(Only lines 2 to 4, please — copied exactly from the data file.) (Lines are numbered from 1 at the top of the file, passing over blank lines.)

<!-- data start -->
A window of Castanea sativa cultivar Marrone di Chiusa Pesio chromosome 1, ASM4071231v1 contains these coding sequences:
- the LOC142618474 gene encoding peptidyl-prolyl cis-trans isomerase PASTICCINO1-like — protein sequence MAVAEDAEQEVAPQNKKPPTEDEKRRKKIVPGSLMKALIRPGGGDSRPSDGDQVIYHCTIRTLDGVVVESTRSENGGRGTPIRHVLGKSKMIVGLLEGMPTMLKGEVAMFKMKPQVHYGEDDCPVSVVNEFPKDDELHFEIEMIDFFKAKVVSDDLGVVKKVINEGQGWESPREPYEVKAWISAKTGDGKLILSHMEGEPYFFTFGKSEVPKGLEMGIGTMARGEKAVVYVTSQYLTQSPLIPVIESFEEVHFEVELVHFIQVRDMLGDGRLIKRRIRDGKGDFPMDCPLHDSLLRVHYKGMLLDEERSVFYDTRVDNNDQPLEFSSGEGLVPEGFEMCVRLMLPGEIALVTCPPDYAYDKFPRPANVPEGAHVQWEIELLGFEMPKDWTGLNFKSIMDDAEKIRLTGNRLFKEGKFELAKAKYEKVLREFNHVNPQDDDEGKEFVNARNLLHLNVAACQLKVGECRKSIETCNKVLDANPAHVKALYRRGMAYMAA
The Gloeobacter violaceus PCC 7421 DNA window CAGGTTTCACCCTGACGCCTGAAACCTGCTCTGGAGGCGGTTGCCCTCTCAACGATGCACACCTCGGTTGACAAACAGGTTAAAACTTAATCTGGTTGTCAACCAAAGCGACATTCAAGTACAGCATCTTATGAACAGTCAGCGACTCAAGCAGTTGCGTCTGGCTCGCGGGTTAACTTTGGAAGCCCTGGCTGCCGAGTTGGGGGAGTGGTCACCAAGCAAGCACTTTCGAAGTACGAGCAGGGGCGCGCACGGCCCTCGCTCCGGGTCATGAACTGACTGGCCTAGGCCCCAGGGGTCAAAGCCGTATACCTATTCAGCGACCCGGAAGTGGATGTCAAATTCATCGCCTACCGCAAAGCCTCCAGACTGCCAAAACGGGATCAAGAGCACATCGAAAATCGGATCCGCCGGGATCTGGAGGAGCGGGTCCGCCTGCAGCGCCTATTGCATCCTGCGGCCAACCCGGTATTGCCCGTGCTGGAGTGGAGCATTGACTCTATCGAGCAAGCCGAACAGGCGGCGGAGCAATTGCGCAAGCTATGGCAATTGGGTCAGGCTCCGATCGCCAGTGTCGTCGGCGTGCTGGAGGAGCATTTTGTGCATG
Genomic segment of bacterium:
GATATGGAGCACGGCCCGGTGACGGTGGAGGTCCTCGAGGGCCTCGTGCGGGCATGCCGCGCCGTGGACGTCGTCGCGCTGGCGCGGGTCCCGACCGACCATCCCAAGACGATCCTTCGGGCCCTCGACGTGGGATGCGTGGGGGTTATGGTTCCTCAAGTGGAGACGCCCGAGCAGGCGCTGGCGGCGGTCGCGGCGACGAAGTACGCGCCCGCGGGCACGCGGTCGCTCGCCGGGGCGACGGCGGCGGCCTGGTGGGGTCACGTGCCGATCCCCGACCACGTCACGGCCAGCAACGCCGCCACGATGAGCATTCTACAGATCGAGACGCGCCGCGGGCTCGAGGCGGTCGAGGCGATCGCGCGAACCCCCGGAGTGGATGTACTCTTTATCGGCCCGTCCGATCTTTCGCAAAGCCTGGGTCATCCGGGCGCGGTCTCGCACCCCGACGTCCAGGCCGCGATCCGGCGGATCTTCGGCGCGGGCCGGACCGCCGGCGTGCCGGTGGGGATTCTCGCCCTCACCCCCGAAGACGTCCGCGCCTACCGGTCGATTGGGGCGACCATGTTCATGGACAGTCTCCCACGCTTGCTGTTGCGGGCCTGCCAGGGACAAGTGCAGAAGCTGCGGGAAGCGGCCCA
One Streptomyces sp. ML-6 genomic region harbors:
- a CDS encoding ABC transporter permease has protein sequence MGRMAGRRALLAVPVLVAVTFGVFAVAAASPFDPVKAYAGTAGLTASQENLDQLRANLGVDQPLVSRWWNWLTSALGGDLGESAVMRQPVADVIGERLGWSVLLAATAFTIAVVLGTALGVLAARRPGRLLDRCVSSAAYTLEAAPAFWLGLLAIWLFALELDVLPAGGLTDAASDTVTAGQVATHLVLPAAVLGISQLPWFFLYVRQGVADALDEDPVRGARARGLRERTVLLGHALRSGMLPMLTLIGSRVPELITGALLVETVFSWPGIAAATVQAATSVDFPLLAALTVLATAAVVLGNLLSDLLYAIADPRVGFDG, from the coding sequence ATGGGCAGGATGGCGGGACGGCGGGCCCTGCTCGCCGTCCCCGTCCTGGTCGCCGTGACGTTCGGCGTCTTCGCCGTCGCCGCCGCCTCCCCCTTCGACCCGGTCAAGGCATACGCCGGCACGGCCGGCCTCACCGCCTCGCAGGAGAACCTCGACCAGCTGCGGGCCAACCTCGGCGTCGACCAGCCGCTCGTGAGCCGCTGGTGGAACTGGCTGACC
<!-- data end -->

- the LOC142618474 gene encoding peptidyl-prolyl cis-trans isomerase PASTICCINO1-like — protein sequence MAVAEDAEQEVAPQNKKPPTEDEKRRKKIVPGSLMKALIRPGGGDSRPSDGDQVIYHCTIRTLDGVVVESTRSENGGRGTPIRHVLGKSKMIVGLLEGMPTMLKGEVAMFKMKPQVHYGEDDCPVSVVNEFPKDDELHFEIEMIDFFKAKVVSDDLGVVKKVINEGQGWESPREPYEVKAWISAKTGDGKLILSHMEGEPYFFTFGKSEVPKGLEMGIGTMARGEKAVVYVTSQYLTQSPLIPVIESFEEVHFEVELVHFIQVRDMLGDGRLIKRRIRDGKGDFPMDCPLHDSLLRVHYKGMLLDEERSVFYDTRVDNNDQPLEFSSGEGLVPEGFEMCVRLMLPGEIALVTCPPDYAYDKFPRPANVPEGAHVQWEIELLGFEMPKDWTGLNFKSIMDDAEKIRLTGNRLFKEGKFELAKAKYEKVLREFNHVNPQDDDEGKEFVNARNLLHLNVAACQLKVGECRKSIETCNKVLDANPAHVKALYRRGMAYMAA
The Gloeobacter violaceus PCC 7421 DNA window CAGGTTTCACCCTGACGCCTGAAACCTGCTCTGGAGGCGGTTGCCCTCTCAACGATGCACACCTCGGTTGACAAACAGGTTAAAACTTAATCTGGTTGTCAACCAAAGCGACATTCAAGTACAGCATCTTATGAACAGTCAGCGACTCAAGCAGTTGCGTCTGGCTCGCGGGTTAACTTTGGAAGCCCTGGCTGCCGAGTTGGGGGAGTGGTCACCAAGCAAGCACTTTCGAAGTACGAGCAGGGGCGCGCACGGCCCTCGCTCCGGGTCATGAACTGACTGGCCTAGGCCCCAGGGGTCAAAGCCGTATACCTATTCAGCGACCCGGAAGTGGATGTCAAATTCATCGCCTACCGCAAAGCCTCCAGACTGCCAAAACGGGATCAAGAGCACATCGAAAATCGGATCCGCCGGGATCTGGAGGAGCGGGTCCGCCTGCAGCGCCTATTGCATCCTGCGGCCAACCCGGTATTGCCCGTGCTGGAGTGGAGCATTGACTCTATCGAGCAAGCCGAACAGGCGGCGGAGCAATTGCGCAAGCTATGGCAATTGGGTCAGGCTCCGATCGCCAGTGTCGTCGGCGTGCTGGAGGAGCATTTTGTGCATG
Genomic segment of bacterium: